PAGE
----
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Strawberry harvest victim of weather

The topsy turvy weather which brought an unseasonally early summer has spelt disaster for the nation’s strawberry farmers.

Not only have berries grown out doors been hit by a mould which can induce allergies, the chaotic weather has made it difficult to control temperatures for strawberries grown in polytunnels.

One grower said the 2012 harvest had been the “worst year yet” and while there are fewer strawberries in shops, there have been assurances from industry group, British Summer Fruits, that Wimbledon will have enough of its traditional favourite, strawberries and cream, to see out the tournament.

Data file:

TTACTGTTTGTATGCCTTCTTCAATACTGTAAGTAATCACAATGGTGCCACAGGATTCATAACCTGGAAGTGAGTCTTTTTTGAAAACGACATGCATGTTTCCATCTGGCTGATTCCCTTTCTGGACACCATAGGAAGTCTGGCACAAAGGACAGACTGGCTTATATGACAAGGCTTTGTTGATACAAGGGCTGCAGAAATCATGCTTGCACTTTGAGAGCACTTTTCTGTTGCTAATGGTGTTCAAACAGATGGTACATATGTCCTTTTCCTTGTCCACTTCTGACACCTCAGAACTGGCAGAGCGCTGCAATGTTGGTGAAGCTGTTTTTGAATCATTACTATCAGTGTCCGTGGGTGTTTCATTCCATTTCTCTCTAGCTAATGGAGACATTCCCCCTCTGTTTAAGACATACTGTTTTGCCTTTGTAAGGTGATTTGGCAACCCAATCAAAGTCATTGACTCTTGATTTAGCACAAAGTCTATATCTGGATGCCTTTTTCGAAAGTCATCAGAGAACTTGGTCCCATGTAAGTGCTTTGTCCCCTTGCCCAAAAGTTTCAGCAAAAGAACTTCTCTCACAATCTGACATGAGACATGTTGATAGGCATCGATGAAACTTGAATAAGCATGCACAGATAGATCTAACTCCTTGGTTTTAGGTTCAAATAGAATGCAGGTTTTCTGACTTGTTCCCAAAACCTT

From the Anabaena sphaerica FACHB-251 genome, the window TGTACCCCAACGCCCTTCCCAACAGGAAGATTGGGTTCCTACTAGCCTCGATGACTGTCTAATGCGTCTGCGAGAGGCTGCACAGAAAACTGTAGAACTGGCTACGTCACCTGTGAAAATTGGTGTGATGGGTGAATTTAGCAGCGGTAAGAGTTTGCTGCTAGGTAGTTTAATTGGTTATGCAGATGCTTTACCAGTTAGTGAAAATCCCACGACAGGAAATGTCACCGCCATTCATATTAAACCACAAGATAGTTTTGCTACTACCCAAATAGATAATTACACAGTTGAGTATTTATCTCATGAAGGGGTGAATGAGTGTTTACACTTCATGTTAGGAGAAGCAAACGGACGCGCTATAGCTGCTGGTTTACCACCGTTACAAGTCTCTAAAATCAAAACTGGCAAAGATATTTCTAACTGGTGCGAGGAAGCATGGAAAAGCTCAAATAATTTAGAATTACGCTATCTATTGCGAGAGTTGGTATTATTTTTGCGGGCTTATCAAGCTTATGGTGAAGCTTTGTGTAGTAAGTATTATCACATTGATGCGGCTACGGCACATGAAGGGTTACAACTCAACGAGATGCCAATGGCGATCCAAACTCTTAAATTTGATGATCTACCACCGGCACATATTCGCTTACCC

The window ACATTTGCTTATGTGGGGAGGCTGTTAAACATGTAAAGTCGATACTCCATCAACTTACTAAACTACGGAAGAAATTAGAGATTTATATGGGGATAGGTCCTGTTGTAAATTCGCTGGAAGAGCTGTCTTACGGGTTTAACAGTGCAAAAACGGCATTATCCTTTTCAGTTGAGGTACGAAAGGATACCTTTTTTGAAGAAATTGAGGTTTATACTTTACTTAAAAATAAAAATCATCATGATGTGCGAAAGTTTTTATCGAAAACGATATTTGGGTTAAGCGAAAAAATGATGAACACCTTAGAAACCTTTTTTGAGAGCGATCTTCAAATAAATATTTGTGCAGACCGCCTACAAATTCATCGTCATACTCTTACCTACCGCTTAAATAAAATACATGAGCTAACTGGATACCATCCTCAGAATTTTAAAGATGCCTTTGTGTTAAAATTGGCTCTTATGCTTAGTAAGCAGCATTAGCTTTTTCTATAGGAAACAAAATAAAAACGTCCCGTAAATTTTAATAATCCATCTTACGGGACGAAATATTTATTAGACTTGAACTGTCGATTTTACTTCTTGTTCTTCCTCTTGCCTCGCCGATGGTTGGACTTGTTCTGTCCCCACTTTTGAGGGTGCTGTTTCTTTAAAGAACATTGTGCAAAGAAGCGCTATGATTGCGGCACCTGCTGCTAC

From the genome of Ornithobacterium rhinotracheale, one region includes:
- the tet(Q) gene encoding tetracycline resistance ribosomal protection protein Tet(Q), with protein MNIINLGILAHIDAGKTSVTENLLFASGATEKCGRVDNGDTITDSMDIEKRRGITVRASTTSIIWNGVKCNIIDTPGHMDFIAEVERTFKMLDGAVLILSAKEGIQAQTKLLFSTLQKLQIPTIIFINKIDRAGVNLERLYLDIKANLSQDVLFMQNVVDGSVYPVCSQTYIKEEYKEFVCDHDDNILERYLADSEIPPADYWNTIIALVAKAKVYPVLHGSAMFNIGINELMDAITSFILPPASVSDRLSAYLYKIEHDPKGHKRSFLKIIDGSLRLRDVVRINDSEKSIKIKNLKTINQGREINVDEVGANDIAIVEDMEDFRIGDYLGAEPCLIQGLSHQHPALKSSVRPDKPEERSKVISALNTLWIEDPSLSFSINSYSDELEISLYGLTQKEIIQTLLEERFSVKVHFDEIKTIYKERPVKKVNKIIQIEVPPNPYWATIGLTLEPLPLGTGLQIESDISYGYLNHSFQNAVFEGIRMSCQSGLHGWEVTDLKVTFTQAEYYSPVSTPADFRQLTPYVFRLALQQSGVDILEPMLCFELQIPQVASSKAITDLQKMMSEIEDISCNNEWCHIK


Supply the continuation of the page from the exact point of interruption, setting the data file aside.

A spokesperson for the group said: "There are still ample supplies of British strawberries for Wimbledon and the rest of the summer.

"The cooler weather has had a smoothing effect on production levels so rather than creating peaks of production there will now be a more steady supply of fruit throughout the summer

"20 years ago the crop would have been decimated by the inclement weather over the past few months but thanks to two decades of investment in protective covers we have a thriving British soft fruit industry – one of the success stories of British horticulture," he said

And as a price war commences in preparation for Wimbledon, the All England Club is serving up punnets of 10 strawberries with cream for £2.50 while Marks and Spencer is offering them at half-price to fans who arrive at Wimbledon train station.

Belfast Telegraph